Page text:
Dagg v. Cameron Estate (2017), 2017 CarswellOnt 6557, 2017 ONCA 366, David Doherty J.A., David Brown J.A., and B.W. Miller J.A. (Ont. C.A.); reversed (2016), 2016 CarswellOnt 4876, 2016 ONSC 1892, Aston J., Swinton J., and Pattillo J. (Ont. Div. Ct.).

Civil Practice and Procedure

Costs

Costs of appeals

Costs reserved to application judge after matter sent back for redetermination

Husband applied to terminate spousal support and life insurance obligations on basis that he was planning to retire and sought to reduce obligations leading up to retirement date. Application judge found that husband’s retirement and consequent reduction in income was material change in circumstances, that parties’ assets and income would be about equal after husband’s retirement and terminated husband’s spousal support and insurance obligations effective on anticipated retirement date. Wife appealed and order was made directing amount of spousal support and insurance benefits to be sent back for redetermination. Issue arose as to costs. Wife was awarded costs in amount of $13,000 for appeal. Wife largely prevailed on main issue, namely whether spousal support and insurance benefits should be terminated or reduced. That appropriate reduction to support and insurance obligations remained open for determination by another application judge constituted unusual circumstance supporting departure from general principle that successful party on appeal be granted costs. As result, costs of application were reserved to application judge.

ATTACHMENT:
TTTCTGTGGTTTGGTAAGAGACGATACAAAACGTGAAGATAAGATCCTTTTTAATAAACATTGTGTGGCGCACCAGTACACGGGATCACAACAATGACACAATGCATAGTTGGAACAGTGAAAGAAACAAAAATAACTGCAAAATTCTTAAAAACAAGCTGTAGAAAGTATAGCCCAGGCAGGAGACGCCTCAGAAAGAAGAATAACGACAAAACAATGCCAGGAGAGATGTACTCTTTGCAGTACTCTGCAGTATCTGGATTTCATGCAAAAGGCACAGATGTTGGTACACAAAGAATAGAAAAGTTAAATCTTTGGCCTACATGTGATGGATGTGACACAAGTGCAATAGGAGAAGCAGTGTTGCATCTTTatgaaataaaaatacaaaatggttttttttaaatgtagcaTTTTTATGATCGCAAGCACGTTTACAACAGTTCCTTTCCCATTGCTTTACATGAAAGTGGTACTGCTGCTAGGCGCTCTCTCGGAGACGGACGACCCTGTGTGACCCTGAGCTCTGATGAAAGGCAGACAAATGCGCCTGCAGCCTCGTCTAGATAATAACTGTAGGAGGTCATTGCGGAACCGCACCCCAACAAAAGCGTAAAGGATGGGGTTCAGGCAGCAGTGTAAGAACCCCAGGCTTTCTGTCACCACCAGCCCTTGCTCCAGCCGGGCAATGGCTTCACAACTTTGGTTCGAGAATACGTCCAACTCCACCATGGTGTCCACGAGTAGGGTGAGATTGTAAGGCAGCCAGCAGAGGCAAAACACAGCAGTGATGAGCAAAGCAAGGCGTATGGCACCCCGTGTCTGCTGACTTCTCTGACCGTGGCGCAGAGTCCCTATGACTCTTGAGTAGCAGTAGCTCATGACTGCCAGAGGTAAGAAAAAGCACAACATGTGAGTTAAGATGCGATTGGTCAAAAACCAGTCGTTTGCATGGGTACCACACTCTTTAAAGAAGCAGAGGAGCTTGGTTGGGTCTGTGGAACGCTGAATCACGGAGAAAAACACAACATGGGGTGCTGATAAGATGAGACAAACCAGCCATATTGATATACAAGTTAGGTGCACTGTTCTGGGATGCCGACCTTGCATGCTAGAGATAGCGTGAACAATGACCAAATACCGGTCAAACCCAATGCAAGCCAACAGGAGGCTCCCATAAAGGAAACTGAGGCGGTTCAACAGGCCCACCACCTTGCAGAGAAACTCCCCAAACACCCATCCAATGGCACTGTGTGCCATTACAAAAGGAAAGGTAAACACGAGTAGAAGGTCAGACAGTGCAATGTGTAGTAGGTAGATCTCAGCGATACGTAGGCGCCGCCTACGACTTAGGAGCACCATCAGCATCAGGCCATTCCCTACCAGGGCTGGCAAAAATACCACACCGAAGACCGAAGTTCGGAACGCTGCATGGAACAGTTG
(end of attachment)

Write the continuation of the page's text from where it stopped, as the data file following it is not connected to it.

Schulstad v. Schulstad (2017), 2017 CarswellOnt 4797, 2017 ONCA 246, K.M. Weiler J.A., Paul Rouleau J.A., and L.B. Roberts J.A. (Ont. C.A.); additional reasons (2017), 2017 CarswellOnt 1170, 2017 ONCA 95, K.M. Weiler J.A., Paul Rouleau J.A., and L.B. Roberts J.A. (Ont. C.A.).

Tax

Goods and Services Tax

Special rules

Taxpayer reassessed as no evidence of consent to act as agent of third party